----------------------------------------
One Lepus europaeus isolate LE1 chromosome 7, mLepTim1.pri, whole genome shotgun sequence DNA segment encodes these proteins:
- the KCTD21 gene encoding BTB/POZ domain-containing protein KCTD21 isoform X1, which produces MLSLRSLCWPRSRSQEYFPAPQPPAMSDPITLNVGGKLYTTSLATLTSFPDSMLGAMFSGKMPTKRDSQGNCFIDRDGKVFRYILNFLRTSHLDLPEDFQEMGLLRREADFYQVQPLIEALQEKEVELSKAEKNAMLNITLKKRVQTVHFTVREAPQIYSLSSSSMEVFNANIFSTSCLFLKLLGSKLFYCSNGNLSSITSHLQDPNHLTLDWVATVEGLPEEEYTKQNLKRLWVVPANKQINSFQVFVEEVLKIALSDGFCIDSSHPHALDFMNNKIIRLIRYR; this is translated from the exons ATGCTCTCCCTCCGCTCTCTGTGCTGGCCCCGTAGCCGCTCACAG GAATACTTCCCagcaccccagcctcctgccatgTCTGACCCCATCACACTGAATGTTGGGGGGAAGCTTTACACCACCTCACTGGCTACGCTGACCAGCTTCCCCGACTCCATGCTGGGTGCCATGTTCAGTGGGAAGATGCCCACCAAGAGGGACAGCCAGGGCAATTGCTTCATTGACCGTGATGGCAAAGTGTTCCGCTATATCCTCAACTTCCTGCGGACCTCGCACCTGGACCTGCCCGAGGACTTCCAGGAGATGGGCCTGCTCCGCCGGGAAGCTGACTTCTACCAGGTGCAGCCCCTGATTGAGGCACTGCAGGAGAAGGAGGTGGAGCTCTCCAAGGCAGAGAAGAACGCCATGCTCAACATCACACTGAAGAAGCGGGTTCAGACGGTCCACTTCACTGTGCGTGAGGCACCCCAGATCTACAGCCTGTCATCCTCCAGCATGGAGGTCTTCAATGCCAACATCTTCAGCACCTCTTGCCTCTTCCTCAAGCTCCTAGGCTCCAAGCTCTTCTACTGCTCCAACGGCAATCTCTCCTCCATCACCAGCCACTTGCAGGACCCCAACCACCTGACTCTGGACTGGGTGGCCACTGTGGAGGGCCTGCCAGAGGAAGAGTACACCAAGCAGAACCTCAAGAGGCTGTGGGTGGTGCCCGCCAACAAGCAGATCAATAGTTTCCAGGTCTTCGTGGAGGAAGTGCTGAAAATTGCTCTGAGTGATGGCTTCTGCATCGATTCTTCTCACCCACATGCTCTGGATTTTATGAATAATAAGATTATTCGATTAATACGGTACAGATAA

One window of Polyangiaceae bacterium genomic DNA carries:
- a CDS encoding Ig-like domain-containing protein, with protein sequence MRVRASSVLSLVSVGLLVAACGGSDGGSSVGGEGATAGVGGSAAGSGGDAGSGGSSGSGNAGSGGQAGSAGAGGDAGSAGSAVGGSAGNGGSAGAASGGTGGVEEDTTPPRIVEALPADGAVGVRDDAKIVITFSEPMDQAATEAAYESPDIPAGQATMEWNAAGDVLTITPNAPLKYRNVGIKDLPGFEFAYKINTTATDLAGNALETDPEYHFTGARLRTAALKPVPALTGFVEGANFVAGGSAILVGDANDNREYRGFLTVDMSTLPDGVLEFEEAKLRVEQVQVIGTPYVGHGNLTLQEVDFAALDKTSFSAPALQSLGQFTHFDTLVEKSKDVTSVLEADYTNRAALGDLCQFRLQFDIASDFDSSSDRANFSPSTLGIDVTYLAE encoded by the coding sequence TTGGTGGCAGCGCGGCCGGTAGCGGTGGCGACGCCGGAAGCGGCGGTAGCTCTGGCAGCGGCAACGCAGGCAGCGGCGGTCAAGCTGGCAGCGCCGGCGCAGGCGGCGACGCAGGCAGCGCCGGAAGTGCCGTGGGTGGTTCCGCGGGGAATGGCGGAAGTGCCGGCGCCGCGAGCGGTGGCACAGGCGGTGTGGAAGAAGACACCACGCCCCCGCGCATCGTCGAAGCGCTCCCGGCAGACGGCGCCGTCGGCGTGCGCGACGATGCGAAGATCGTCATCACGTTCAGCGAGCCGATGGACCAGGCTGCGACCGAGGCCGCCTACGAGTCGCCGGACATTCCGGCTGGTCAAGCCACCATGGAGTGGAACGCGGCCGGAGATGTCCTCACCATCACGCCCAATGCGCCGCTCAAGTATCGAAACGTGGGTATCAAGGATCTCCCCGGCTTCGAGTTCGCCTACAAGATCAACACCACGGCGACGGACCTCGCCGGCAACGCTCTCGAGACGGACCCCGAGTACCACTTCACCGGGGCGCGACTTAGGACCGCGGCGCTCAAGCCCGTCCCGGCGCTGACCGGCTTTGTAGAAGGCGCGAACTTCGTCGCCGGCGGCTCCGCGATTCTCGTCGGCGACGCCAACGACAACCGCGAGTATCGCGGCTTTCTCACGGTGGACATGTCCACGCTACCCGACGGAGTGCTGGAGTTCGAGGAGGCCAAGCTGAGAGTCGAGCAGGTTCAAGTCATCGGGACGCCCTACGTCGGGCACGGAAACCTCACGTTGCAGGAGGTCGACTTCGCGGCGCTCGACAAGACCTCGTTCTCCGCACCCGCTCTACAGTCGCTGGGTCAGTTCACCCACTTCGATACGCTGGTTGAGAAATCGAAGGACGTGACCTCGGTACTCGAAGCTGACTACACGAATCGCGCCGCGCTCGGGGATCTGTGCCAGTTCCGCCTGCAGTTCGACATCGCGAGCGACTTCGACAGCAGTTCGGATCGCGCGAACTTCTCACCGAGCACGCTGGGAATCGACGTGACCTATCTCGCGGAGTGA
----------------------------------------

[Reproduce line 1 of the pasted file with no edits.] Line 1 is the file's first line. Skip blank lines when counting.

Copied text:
One Lepus europaeus isolate LE1 chromosome 7, mLepTim1.pri, whole genome shotgun sequence DNA segment encodes these proteins: